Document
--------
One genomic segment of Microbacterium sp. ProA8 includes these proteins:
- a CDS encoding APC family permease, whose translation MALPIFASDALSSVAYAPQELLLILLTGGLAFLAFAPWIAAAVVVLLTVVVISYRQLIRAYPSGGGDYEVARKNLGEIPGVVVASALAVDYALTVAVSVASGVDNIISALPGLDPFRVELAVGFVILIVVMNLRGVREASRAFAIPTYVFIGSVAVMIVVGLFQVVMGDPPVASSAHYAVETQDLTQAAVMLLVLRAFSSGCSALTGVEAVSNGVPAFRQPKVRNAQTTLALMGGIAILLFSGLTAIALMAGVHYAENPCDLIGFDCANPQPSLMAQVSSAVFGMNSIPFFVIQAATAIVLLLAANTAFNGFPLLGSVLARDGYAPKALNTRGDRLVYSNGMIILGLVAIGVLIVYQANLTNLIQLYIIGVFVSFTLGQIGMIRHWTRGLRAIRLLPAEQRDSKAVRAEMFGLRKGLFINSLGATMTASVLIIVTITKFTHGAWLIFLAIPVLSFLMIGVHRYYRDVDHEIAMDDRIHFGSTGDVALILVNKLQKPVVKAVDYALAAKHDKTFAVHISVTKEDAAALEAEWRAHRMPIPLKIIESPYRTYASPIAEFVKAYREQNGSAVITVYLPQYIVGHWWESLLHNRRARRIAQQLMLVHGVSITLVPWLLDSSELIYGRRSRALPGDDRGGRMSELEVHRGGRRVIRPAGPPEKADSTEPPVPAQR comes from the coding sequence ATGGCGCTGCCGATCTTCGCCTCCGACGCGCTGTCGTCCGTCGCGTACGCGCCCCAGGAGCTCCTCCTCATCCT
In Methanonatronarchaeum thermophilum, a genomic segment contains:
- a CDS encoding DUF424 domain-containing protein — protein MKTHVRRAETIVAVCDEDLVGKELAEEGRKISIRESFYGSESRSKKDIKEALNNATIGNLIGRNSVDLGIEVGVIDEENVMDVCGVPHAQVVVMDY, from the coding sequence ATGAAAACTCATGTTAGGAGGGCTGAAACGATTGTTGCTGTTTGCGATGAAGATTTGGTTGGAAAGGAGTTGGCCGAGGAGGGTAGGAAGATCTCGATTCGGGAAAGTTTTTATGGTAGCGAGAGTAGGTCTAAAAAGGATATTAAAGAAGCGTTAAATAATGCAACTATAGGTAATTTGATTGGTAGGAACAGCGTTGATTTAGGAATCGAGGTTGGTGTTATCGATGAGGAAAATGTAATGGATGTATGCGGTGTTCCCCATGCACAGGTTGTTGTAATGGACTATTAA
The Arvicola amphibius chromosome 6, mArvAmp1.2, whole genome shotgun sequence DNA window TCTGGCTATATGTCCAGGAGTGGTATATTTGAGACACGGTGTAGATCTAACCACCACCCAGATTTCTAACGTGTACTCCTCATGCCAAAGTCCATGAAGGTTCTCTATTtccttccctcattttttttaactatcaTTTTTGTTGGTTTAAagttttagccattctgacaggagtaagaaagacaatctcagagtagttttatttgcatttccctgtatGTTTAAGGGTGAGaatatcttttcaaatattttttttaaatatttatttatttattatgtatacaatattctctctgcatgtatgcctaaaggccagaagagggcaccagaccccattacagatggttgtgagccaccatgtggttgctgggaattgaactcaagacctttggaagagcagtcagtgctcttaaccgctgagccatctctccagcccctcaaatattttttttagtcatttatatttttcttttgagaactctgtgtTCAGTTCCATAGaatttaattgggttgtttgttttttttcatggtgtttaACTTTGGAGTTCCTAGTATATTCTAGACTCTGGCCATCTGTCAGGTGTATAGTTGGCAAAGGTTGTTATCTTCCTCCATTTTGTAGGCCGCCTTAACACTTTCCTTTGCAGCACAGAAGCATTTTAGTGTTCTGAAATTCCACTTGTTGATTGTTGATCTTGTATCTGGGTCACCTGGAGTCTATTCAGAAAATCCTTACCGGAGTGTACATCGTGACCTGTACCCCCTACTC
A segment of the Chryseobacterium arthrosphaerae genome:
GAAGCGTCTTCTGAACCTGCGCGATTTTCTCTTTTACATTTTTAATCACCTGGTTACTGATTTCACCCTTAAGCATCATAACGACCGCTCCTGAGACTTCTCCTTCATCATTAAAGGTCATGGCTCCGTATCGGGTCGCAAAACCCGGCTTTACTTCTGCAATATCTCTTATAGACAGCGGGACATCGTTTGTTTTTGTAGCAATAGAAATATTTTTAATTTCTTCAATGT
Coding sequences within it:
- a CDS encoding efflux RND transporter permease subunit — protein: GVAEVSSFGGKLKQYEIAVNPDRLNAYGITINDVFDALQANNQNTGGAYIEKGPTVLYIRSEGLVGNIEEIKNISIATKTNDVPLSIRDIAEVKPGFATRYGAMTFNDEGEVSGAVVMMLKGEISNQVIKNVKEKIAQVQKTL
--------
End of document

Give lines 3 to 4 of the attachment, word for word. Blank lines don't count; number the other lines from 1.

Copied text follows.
In Methanonatronarchaeum thermophilum, a genomic segment contains:
- a CDS encoding DUF424 domain-containing protein — protein MKTHVRRAETIVAVCDEDLVGKELAEEGRKISIRESFYGSESRSKKDIKEALNNATIGNLIGRNSVDLGIEVGVIDEENVMDVCGVPHAQVVVMDY, from the coding sequence ATGAAAACTCATGTTAGGAGGGCTGAAACGATTGTTGCTGTTTGCGATGAAGATTTGGTTGGAAAGGAGTTGGCCGAGGAGGGTAGGAAGATCTCGATTCGGGAAAGTTTTTATGGTAGCGAGAGTAGGTCTAAAAAGGATATTAAAGAAGCGTTAAATAATGCAACTATAGGTAATTTGATTGGTAGGAACAGCGTTGATTTAGGAATCGAGGTTGGTGTTATCGATGAGGAAAATGTAATGGATGTATGCGGTGTTCCCCATGCACAGGTTGTTGTAATGGACTATTAA